|Publication number||US7955797 B2|
|Application number||US 10/972,542|
|Publication date||Jun 7, 2011|
|Filing date||Oct 25, 2004|
|Priority date||Oct 25, 2004|
|Also published as||CN101268546A, EP1812965A2, EP1812965A4, US7966879, US8555705, US9097611, US9170246, US20060088948, US20080280380, US20110232367, US20110252883, US20140041440, US20160041136, WO2006047410A2, WO2006047410A3, WO2006047410A8|
|Publication number||10972542, 972542, US 7955797 B2, US 7955797B2, US-B2-7955797, US7955797 B2, US7955797B2|
|Inventors||James V. McManus, James A. Dietz, Steven M. Lurcott|
|Original Assignee||Advanced Technology Materials, Inc.|
|Export Citation||BiBTeX, EndNote, RefMan|
|Patent Citations (55), Non-Patent Citations (1), Referenced by (4), Classifications (59), Legal Events (6)|
|External Links: USPTO, USPTO Assignment, Espacenet|
1. Field of the Invention
The present invention relates to a fluid storage and dispensing system including dynamic monitoring of inventory of a fluid storage and dispensing vessel.
2. Description of the Related Art
In the field of semiconductor manufacturing, involving unit operations such as ion implantation, chemical vapor deposition, spin-on coating, etching, cleaning of process chambers, treatment of effluents, etc., it is common to utilize specialized fluid reagents of widely varying character.
Due to the high costs, significant toxicity, and ultra-high purity requirements of many of such fluid reagents, a variety of dedicated source vessels and containment apparatus have come into widespread usage in semiconductor manufacturing facilities. In many instances, these specialty fluid supply apparatus, which have replaced conventional gas cylinders in such service, are accessorized with various fluid monitoring and control devices. Such devices may for example include leak detection monitors, pressure transducers in dispensing lines, temperature sensors for ensuring that contained and dispensed fluid is at an appropriate thermal state for the associated process operation, mass flow controllers, restricted flow orifice elements, and the like.
Among the most innovative and commercially successful of the current generation of fluid storage and dispensing systems for semiconductor manufacturing reagents are those commercialized by ATMI, Inc. (Danbury, Conn.) under the trademarks SDSŪ and VACŪ.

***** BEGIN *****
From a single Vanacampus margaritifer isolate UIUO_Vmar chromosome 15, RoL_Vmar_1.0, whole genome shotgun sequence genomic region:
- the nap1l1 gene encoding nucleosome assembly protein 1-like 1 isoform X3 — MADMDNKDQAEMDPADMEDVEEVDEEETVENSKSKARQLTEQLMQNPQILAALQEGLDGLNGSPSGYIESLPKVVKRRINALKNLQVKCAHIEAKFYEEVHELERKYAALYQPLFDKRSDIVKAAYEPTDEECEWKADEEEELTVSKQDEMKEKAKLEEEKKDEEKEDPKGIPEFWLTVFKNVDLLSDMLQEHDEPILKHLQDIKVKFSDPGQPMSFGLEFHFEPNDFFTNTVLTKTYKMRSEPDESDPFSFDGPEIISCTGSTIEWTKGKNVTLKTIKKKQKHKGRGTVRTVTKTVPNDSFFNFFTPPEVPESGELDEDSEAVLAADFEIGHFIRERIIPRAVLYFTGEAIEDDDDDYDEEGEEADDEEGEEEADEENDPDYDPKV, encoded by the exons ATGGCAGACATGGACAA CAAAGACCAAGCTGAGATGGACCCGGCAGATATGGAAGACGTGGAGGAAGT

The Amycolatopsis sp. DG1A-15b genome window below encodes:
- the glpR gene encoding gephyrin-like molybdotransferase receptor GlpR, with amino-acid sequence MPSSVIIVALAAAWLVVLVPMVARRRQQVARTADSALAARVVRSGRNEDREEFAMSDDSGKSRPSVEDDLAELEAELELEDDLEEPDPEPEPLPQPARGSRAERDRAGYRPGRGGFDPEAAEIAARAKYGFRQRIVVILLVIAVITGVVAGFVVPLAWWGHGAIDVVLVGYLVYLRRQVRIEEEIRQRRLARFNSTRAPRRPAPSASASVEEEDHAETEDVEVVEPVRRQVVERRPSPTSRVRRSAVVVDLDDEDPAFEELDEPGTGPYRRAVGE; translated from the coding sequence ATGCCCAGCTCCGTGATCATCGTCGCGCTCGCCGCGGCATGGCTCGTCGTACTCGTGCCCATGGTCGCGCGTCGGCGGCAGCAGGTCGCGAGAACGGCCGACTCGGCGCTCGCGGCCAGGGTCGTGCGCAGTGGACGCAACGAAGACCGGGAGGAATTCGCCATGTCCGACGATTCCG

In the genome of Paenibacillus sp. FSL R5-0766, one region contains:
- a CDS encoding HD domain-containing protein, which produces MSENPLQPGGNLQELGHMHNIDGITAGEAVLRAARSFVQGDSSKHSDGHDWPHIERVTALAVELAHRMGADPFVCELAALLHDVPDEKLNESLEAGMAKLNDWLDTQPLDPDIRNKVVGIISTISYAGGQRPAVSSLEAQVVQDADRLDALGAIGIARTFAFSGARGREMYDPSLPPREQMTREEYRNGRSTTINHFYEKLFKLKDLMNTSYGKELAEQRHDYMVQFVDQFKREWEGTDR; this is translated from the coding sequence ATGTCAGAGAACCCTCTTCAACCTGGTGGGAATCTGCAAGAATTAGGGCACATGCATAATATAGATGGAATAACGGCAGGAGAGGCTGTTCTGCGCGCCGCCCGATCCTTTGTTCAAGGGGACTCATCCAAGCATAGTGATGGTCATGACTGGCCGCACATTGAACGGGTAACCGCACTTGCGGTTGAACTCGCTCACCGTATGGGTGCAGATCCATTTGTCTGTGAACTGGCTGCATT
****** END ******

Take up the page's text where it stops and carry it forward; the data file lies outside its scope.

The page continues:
The SDSŪ fluid storage and dispensing system includes a vessel containing a solid-phase sorbent material having sorptive affinity for the semiconductor manufacturing fluid reagent, whereby fluid stored in the vessel on such sorbent material can be selectively desorbed therefrom and dispensed from the vessel under dispensing conditions. The semiconductor reagent fluid can be stored at low pressure as a result of its sorptive retention in the vessel, e.g., at subatmospheric pressures. As a result of such low pressure storage, a high level of safety is provided, in relation to high pressure gas cylinders in which a valve head failure can result in widespread dissemination of the fluid contents of the cylinder. The SDSŪ fluid storage and dispensing system is variously described in U.S. Pat. Nos. 5,518,528; 5,704,965; 5,704,967; and 5,707,424.
The VACŪ fluid storage and dispensing system includes a vessel containing a semiconductor manufacturing fluid reagent and equipped with a pressure regulator that is interiorly disposed in the vessel and in flow communication with a dispensing assembly for dispensing of fluid at pressure determined by the set point of the pressure regulator. The pressure regulator set point can be set to a low dispensing pressure level. The VACŪ fluid storage and dispensing system is variously described in U.S. Pat. Nos. 6,101,816; 6,089,027; 6,360,546; 6,474,076; and 6,343,476.
By its interior pressure regulator configuration, the VACŪ fluid storage and dispensing system achieves an enhancement of safety in the containment of high pressure fluids, since the regulator prevents the discharge of fluid at pressure above the regulator set point, and since the regulator is inside the vessel and thereby protected from ambient contamination and direct impact.
In ion implant applications, the SDSŪ fluid storage and dispensing system has become a standard gas source in the semiconductor manufacturing industry. Currently, it is estimated that approximately 80% of the installed base of 4000 ion implant units worldwide utilize the SDSŪ fluid storage and dispensing system.
In order to assure proper utilization of the SDSŪ fluid storage and dispensing system, special consideration of the gas delivery system design including low pressure drop components and accurate measurement of sub-atmospheric (torr-level) pressure is required. This poses a particular problem in that there are a half dozen or so major manufacturers of ion implant equipment. Each manufacturer makes several model types and new products are released every 2-3 years. This circumstance results in a wide variety of ion implant systems and subsequently results in a myriad of gas monitoring techniques being in use, many of which are inadequate or otherwise inefficient and unstandardized.